About 10miles south of Stonehaven along the coast, you will find the royal burgh of Inverbervie, often knowns as ‘Bervie”.


This Aberdeenshire village has a population of around 2,000 and can be reached by taking the A92 trunk road from Stonehaven.

 Inverbervie is situated at the mouth of the River Bervie, from which it takes it's name.

The origins of the name derives from the Gaelic. Bervie is associated with the word "beru", to flow, and "inver" denotes the mouth of a river.

 It is worth visiting the shore where you will find an has an attractive pebble beach, with rock pools brimming with life.

 You can walk from here to the next fishing village of Gourdon.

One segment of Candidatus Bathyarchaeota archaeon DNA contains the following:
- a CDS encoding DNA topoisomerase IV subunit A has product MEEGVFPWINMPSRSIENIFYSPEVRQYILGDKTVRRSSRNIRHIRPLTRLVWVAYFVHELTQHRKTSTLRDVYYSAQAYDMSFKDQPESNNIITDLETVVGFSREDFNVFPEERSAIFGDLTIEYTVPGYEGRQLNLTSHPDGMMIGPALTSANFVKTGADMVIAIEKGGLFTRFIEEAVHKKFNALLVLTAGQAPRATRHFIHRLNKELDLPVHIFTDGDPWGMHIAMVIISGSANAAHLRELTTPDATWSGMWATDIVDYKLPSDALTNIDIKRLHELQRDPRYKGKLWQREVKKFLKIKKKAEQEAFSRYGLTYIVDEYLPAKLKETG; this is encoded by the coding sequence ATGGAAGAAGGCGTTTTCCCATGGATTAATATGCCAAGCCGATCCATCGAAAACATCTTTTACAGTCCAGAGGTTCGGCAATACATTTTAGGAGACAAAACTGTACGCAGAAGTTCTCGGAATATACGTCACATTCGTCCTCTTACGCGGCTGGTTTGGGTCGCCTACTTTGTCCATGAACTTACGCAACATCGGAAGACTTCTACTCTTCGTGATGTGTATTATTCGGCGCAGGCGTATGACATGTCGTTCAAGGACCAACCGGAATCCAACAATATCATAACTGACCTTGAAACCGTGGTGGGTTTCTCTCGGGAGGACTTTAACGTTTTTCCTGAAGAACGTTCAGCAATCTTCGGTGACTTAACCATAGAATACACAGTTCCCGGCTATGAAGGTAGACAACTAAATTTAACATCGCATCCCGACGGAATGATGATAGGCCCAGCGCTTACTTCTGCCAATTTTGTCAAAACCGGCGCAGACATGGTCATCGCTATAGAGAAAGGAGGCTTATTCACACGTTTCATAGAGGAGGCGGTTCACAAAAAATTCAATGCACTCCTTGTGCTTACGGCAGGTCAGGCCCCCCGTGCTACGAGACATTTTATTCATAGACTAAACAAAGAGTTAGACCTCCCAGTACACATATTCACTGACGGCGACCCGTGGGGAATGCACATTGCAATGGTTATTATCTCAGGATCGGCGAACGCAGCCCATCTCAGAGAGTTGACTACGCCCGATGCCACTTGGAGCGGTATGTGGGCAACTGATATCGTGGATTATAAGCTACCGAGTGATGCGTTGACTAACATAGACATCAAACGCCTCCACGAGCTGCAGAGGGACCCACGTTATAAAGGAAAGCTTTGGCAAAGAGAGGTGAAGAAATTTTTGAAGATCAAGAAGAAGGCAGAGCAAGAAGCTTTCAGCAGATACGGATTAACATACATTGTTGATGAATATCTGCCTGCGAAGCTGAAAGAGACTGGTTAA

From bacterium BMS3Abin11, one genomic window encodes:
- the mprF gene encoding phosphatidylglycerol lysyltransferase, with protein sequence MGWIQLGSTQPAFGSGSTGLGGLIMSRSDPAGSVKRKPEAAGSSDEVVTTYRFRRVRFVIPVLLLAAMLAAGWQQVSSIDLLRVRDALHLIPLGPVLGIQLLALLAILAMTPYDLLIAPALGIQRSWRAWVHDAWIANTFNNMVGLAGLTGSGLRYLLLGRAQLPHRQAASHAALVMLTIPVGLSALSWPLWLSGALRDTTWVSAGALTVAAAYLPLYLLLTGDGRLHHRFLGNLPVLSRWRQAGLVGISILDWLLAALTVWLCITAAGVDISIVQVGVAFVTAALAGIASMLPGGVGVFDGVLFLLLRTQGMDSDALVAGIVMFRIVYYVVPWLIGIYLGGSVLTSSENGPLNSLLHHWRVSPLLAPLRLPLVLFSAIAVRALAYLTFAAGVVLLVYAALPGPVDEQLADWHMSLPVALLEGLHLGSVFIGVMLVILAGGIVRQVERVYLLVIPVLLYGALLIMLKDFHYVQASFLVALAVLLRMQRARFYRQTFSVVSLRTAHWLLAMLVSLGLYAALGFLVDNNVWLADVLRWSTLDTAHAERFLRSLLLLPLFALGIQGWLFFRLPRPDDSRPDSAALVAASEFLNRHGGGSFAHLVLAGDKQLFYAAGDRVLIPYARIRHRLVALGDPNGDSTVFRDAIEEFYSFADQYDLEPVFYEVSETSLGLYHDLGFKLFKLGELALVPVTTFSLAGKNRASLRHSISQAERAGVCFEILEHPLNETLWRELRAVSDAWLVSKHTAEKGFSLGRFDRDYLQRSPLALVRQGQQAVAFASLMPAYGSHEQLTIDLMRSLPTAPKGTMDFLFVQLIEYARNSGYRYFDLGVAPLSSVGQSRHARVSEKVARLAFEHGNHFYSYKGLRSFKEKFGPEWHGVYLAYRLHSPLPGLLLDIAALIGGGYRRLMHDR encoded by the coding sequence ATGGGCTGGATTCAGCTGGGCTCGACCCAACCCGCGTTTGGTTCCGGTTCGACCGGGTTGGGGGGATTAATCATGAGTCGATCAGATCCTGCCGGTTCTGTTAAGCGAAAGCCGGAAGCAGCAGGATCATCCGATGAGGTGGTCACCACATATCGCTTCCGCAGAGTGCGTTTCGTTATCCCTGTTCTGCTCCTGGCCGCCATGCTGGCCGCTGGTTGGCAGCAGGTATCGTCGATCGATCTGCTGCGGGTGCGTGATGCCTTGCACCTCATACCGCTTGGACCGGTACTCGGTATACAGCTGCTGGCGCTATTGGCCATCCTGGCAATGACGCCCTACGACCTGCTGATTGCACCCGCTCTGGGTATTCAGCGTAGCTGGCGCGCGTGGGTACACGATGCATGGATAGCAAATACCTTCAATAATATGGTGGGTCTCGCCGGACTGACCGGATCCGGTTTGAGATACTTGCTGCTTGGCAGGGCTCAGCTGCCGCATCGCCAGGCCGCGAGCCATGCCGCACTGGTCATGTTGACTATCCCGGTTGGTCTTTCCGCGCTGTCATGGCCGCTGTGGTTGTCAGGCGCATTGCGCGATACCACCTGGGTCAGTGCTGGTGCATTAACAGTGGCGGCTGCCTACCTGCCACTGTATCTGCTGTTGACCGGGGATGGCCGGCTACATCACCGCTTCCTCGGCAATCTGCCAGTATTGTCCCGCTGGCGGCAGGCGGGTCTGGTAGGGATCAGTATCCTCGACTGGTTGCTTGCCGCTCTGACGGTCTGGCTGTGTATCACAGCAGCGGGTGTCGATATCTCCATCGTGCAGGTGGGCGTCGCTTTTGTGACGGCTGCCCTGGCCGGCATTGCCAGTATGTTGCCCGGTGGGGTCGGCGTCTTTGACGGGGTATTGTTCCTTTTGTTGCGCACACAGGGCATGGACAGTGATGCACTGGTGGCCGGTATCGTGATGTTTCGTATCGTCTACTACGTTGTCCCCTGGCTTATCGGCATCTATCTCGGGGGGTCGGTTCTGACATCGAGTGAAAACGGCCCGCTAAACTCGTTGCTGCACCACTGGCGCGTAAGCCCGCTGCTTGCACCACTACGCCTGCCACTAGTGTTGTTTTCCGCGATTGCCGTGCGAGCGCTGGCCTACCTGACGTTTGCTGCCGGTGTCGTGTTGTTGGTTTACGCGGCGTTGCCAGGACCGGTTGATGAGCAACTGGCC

One of Inverbervie's most famous residents was Hercules Linton who was born (1836) and died (1900) in the same house in Market Square. Linton designed the notable tea clipper the "Cutty Sark". A memorial to him stand next to the Jubilee Bridge, featuring "Nannie Dee" - the witch from Robert Burns' poem "Tam O'Shanter" - holding a grey horse's tail in her hand, a replica of the figurehead of the ship.

You can learn more about the Cutty Sark by visiting

Inverbervie was granted Royal Burgh status in 1342, by King David II of Scotland after his boat ran aground off the coast here. The Royal Charter bestowed various rights on the local inhabitants, many of which are still in effect today including fishing rights on the River Bervie.

Over the last few years, many new houses have been built and the town now has a thriving community

More information about Inverbervie can be found at